A text analytics study of Twitter data using Wordstat 8
We have all heard the stories about people around the world stocking up on utilitarian goods such as toilet paper, soap, disinfectant, and other products at the beginning of the COVID-19 lockdown. News reports showing barren store shelves brought the situation home and created the appearance of shortages. In fact, we have learned that for many products the shortages were temporary. The extra buying was exacerbated by news items and social media reports. The reality is that people were over purchasing, and by doing so they stretched the retail networks just-in-time supply chain. Factories were continuing to produce the same amount of toilet paper as always and once the panic subsided the store shelves returned to normal. But what caused the initial flurry of activity? Why did it abate? What were the factors influencing this behavior?
In their paper Barnes, Diaz, and Arnaboldi (2020) looked to social media for some answers. They studied more than 24,000 Italians’ comments on Twitter to try to understand the motivations and how government announcements impacted them. They collected more than 59,000 tweets over 14 days.
The authors explored compensatory control theory (CCT) which suggests that panic buying is a subconscious solution to a problem.
In effect, CCT suggests panic buying helps individuals feel more in control of an uncertain situation, even if such measures are not required realistically. Under situations of limited control, individuals are able to regulate their feelings of control via alternative means (Thompson, 2009). Thus, choices in consumption behavior may form illusory beliefs of an effect on an individual’s environment (Landau, Kay, & Whitson, 2015). More specifically, CCT builds on existing literature that suggests consumers’ desire to seek structure in their choices and behavior (Hamerman & Johar, 2013; p. 3)
The Twitter data for the study was collected from the Twitter API focusing on the hashtag #iorestoacasa which translates as, I stay at home. The authors built dictionaries using WordStat 8 to measure concepts such as utilitarian, purchasing, lack of perceived control, and anxiety. Utilitarian, purchasing, lack of perceived control concepts dictionaries were built from the ground up. For fear and anxiety, the dictionary LIWC2015 (Pennebaker et al., 2015) was used as the base. The dictionary was then tailored to the data set and extended using the WordNet functionality and dictionary builder in WordStat 8.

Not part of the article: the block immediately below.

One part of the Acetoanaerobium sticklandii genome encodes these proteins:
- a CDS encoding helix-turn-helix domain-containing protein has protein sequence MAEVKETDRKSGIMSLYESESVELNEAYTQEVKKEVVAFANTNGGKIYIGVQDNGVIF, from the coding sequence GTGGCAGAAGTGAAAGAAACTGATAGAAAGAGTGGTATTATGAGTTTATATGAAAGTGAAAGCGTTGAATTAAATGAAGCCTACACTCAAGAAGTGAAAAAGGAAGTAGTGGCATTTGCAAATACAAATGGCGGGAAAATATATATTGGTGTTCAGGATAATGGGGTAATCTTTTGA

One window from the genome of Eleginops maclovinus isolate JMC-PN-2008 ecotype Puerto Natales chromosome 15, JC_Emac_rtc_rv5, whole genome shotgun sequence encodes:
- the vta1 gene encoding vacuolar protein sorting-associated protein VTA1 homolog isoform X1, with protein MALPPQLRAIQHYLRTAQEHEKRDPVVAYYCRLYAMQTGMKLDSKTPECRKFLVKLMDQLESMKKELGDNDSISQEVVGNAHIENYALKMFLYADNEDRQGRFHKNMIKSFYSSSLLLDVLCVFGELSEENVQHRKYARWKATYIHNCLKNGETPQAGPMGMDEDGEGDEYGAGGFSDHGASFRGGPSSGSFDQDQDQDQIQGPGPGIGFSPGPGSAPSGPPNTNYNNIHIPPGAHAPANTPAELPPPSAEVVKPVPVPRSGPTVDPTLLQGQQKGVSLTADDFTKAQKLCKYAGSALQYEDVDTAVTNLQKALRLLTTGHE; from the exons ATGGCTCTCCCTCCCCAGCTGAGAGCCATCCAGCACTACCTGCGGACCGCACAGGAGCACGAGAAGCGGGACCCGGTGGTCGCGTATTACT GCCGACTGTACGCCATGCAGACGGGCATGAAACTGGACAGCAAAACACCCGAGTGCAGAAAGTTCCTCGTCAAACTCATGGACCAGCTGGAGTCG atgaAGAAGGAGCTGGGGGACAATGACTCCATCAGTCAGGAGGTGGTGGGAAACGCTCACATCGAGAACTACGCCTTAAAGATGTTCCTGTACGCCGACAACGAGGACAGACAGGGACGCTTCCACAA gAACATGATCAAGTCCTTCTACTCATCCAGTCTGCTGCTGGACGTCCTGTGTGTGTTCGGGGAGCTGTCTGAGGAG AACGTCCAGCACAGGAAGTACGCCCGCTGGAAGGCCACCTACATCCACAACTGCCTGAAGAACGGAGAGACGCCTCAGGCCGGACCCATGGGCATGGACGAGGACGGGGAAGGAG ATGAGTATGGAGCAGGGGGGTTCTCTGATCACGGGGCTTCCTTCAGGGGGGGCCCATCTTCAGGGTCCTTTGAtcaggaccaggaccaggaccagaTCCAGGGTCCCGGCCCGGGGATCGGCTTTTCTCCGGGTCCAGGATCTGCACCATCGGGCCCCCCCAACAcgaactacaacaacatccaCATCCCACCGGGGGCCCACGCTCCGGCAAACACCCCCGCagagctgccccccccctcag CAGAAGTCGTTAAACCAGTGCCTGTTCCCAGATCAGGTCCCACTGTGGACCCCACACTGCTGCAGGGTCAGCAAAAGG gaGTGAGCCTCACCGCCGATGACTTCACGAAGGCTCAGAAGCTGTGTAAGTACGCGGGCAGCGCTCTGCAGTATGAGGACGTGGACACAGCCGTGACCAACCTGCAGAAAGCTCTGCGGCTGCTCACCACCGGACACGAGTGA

The table below from the paper shows some examples.
|Concept||Example Dictionary Items|
|Anxiety (90 words)||afraid, alarm, confused, distraught, frantic, insecure, nervous, panic, scared, tense, terrified, threat, twitchy, uncomfortable, upset, worry.|
|Lack of Perceived Control (206 words)||Defenseless, dependent, helpless, hopeless, impotent, incapable, ineffective, pathetic, powerless, surrender, unable, voiceless, weak.|
|Utilitarian (281 words)||cleaner, domestic, household, functional, packet, practical, pragmatic, prepare, provision, purpose, standard, tinned, useful, utility, vacuum.|
|Purchasing (80 words)||bargain, bought, cart, customer, delivery, discount, mall, outlet, procure, purchased, shopping, store, supermarket, transact, impulse-buy, vendor.|
Table 1. Concept Dictionaries and Examples.
The authors measured these concepts on Twitter, in-line with two government announcements made at different times during the study period. The figure below from the paper shows 77% of cases were during the government announcement 1 window and 36% during the government announcement 2 window. The authors note that the second announcement was more detailed than the first which may be one of the reasons for less activity.
The analysis and findings are very interesting and instructive to academics studying CCT and to retailers and governments both in terms of how to prepare for the early stages of a pandemic type of situation and how best to communicate information to the population.
Barnes, S. J., Diaz, M., & Arnaboldi, M. (2020). Understanding panic buying during COVID-19: A text analytics approach. Expert Systems with Applications, 114360.